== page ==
So too, Desford, the form band of 2008. On each occasion this year they have been very good indeed, and although perhaps a touch fortunate at Cambridge, there is enough class in the ranks for them to show strongly here once again as a possible dark horse for a podium finish.

After these it really is a battle for the safety of the midfield places.


Hepworth (Cookson Homes) showed that the early season horrors had been placed behind them at Preston and should have enough about them to once again force themselves into a top 10 place, whilst Rothwell Temperance are another outfit that given a decent draw should more than be capable of posting another solid single figure finish.

Carlton Main’s oddball season may well continue here, but if they perform as they know they can then a midfield placing or better should be on the cards - although they will surely be keeping their fingers crossed. 

So too Fairey, who have been making solid progress in the last year or so and although perhaps not quite strong enough in all departments to make it to the top six should battle it out with Hepworth, Rothwell and Carlton Main for a top 10 finish.

With BTM playing safe in the knowledge that they are free from relegation worries for this year, that should mean they can give of their best in the hope they can take more than a few scalps to help them look forward to an extended stay at the contest.

Play to form

Those who know full well that they must play to the top of their form however, and perhaps still hope for a touch of luck are the likes of Scottish Co-op, Flowers, Kirkintilloch and YBS. 

The toughest ask will surely be for Flowers and Kirkintilloch, who filled the bottom two places (17th & 18th amended up one place due to Sellers demise) last time out.

With Sellers (who came 16th) gone and Aveley (15th) relegated, they have places to make up on Scottish Co-op (14th), Carlton Main (12th), Brighouse (11th) and YBS (10th) if they are to survive. 

The Scots seem best placed to do it under the impressive Selmer Simonsen, whilst Flowers (back to their old name but with a new MD in David Hirst) more precariously placed.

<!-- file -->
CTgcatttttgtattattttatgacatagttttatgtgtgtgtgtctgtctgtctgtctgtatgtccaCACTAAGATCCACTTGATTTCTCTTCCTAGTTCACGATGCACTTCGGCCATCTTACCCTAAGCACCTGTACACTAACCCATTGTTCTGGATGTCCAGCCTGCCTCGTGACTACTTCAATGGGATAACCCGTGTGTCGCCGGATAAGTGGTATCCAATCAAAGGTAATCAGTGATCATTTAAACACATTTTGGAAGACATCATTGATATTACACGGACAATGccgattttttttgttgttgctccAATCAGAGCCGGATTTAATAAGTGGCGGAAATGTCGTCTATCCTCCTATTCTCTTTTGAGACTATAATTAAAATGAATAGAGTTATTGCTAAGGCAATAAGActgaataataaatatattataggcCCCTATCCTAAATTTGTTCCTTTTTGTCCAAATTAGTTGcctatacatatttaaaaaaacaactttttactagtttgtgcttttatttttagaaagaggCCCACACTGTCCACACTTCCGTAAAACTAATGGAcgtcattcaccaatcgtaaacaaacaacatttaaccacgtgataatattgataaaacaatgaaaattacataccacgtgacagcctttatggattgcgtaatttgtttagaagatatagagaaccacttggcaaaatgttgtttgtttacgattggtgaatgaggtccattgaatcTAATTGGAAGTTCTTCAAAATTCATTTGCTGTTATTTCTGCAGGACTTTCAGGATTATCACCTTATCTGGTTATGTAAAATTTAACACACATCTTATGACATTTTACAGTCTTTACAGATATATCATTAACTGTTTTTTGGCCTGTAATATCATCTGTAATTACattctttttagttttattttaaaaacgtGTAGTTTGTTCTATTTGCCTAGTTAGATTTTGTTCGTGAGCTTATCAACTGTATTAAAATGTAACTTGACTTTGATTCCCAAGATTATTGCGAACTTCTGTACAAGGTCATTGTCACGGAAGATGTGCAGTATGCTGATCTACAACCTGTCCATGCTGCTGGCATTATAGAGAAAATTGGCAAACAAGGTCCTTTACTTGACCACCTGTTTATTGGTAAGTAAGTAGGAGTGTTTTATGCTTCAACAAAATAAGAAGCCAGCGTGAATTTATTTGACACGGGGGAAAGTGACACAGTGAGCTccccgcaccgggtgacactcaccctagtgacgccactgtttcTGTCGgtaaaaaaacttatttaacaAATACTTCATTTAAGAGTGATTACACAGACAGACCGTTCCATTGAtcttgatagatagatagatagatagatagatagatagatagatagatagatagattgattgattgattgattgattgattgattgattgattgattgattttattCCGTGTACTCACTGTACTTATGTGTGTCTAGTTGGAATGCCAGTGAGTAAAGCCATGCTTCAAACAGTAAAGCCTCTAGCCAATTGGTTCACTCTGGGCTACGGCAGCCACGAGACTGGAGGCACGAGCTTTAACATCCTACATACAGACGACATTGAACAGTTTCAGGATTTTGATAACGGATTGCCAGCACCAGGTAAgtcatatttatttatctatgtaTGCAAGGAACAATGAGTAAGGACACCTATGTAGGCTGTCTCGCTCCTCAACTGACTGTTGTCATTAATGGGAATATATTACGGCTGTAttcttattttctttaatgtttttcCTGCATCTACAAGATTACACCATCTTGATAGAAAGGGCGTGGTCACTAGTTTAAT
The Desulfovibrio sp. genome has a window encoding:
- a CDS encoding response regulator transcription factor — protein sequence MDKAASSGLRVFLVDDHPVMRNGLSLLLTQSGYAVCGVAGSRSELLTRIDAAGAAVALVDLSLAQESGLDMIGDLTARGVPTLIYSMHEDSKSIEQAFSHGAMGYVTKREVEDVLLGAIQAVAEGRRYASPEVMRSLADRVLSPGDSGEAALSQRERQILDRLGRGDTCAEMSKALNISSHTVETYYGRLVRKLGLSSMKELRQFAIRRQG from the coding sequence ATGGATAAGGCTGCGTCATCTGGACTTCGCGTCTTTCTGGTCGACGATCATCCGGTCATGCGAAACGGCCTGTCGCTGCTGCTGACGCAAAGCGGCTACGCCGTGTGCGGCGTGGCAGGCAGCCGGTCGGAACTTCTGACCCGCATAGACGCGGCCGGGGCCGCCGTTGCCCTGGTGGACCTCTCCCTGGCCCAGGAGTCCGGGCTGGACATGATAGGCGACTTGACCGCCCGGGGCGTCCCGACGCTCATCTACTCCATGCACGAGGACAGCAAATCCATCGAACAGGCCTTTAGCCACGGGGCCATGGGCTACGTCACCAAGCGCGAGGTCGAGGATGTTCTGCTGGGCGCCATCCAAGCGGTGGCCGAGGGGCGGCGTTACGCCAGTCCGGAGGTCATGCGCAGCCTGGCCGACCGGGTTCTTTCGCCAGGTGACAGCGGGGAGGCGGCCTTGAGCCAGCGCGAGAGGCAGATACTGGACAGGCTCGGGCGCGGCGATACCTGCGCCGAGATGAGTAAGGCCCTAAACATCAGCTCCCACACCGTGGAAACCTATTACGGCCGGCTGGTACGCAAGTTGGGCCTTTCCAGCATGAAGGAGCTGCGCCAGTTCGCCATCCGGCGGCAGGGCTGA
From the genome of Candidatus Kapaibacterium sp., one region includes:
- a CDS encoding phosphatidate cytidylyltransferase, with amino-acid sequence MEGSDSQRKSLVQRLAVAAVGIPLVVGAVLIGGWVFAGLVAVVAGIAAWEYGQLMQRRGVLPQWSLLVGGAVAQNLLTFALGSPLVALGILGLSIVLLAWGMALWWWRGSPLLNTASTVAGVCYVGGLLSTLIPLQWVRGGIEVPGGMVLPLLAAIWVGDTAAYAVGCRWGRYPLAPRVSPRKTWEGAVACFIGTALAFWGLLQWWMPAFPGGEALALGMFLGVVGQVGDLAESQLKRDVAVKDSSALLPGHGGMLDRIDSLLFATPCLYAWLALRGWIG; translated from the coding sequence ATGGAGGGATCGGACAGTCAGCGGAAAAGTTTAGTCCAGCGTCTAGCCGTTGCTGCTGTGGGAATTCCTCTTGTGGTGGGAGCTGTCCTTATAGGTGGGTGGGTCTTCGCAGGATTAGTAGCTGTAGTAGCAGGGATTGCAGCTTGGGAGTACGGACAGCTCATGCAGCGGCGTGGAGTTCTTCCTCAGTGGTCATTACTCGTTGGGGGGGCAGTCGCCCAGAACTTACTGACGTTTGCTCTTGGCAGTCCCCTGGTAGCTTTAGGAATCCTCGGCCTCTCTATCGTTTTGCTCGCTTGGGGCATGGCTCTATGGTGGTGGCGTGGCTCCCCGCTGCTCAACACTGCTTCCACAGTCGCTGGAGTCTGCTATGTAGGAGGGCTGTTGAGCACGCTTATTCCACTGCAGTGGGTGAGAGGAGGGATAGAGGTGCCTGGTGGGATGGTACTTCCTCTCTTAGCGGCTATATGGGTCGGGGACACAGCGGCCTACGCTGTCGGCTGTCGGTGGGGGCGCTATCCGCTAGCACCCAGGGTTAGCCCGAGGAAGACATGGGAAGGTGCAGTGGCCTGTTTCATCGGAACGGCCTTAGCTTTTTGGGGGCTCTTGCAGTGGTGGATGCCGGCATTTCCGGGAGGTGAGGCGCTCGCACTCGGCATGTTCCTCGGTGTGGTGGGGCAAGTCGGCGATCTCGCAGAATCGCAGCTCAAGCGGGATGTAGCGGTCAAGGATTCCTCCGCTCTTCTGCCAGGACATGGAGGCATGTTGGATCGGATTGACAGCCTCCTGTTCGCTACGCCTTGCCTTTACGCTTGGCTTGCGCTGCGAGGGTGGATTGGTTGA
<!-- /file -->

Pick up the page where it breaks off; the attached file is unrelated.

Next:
Scottish Co-op cannot take anything for granted though, and any slip up in their rather unimpressive 2008 form could well see them drop into real relegation trouble. 

YBS have more of a safety cushion of places to protest them somewhat, but they too know that they will need to put in another solid performance here this year if they are to banish any fears of a Grand Shield appearance in 2009.

4BR Prediction:

A battle between the big three for us for the glory, but an equally intriguing battle too to avoid despair at the other end of the prizes.

We think it could finally be the year for Grimethopre and Alan Withington to do it. The form showed at Preston was simply irresistible and if they play like that again they could well end their 17 year British Open drought in fine style.  

Dyke and Cory though will fight them all the way, with the European champion just having the edge over their rivals for us. It will be very close between the trio, but the great old trophy will surely end up in one of their bandrooms after the weekend. 

Fodens have been a touch hit or miss so far this year, but seem to enjoy it here and should return to the frame, whilst Brighouse could well be right up in the mix.

Leyland is an impressive band too and in good form whilst our dark horse is Desford.

At the other end of the table it could well be goodbye for Flowers and Scottish Co-op.

1. Grimethorpe
2. Cory
3. Black Dyke
4. Fodens Richardson
5. Brighouse & Rastrick
6. Leyland

Dark Horse: Desford


2016   2015   2014   2013   2012
2011   2010   2009   2008   2007
2006   2005   2004 (1)   2004 (2)   2003
2002   2001